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Queensland’s COVID-19 vaccination mandate and restrictions need to be further relaxed

Written by Javed Iqbal

Queensland will remove some of its last remaining COVID-19 restrictions from next week.

Premier Annastacia Palaszczuk announced that from kl. 01.00 on 30 June, COVID-19 vaccinations would no longer be required for visitors to elderly care, disability accommodation or prisons.

Chief Health Officer John Gerrard will also recall the high-risk worker’s COVID-19 vaccine mandate in schools, preschool education, out-of-school care, kindergartens, family day care, police shelters, juvenile prisons and airports.

Decisions regarding mandatory vaccinations in this framework will instead be made by the employers.

“Mandatory vaccines are still required for workers in health care, hospitals, geriatric care and disability care,” Ms. Palaszczuk said.

The premiere said the public guide requiring post-arrival tests for those traveling to Queensland from international locations had been removed.

She did not mention any changes to mask mandates in environments such as public transport and elderly care.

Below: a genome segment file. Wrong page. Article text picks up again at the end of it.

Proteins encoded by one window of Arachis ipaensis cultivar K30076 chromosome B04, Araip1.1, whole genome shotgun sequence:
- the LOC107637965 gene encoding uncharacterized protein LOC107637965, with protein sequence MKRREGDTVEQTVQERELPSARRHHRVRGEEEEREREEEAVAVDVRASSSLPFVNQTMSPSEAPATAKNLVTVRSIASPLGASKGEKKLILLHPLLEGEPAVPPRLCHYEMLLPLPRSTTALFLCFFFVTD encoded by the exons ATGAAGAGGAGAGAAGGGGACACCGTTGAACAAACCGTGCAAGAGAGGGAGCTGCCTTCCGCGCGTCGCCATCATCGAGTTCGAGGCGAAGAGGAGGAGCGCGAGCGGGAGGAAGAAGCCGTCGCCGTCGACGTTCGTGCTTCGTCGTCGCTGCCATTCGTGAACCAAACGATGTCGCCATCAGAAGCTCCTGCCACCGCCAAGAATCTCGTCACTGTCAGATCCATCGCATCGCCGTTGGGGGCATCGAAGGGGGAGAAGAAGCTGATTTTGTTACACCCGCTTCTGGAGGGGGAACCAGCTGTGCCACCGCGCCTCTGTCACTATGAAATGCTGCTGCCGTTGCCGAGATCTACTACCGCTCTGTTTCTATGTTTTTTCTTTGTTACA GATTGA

“Queensland has remained strong,” Ms Palaszczuk said.

“Restrictions that protected us have been eased in sensible stages.

“I once again pay tribute to Queenslander’s resilience to the strength of the response to this pandemic.”

There were six COVID-19 deaths in the most recent reporting period, bringing the number of people killed by the virus in Queensland to 1,192.

The state registered 4,520 new COVID cases, with 522 people in the hospital with the virus. There are seven people in the intensive care unit.

Mrs Palaszczuk urged Queenslanders to stay abreast of their COVID-19 vaccinations and to receive a free flu vaccine by 30 June.

Woman holding phone with COVID-19 vaccination certificate on
Mandatory vaccines are still required for workers in health care, hospitals, geriatric care and disability care.(ABC News: Kimberley Bernard)

More than 92 percent of Queensland’s population aged 16 and older have received two doses of a COVID-19 vaccine and 71.11 percent of those aged 12 to 15 years.

Among Queensland five- to 11-year-olds, 31.16 percent have received two COVID-19 shots.

More than 1.7 million Queenslanders have been vaccinated against influenza this season, about a third of the population.

Staff directed away from fever clinics

Amid growing demand for Queensland health services in the winter, Health Minister Yvette D’Ath announced that the state’s network of independent COVID-19 fever clinics would be phased out.

“The staff who have run fever clinics will now return to their normal roles,” she said.

“We are at the stage of the pandemic where we can and should direct our health resources to where they are most needed.

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Javed Iqbal

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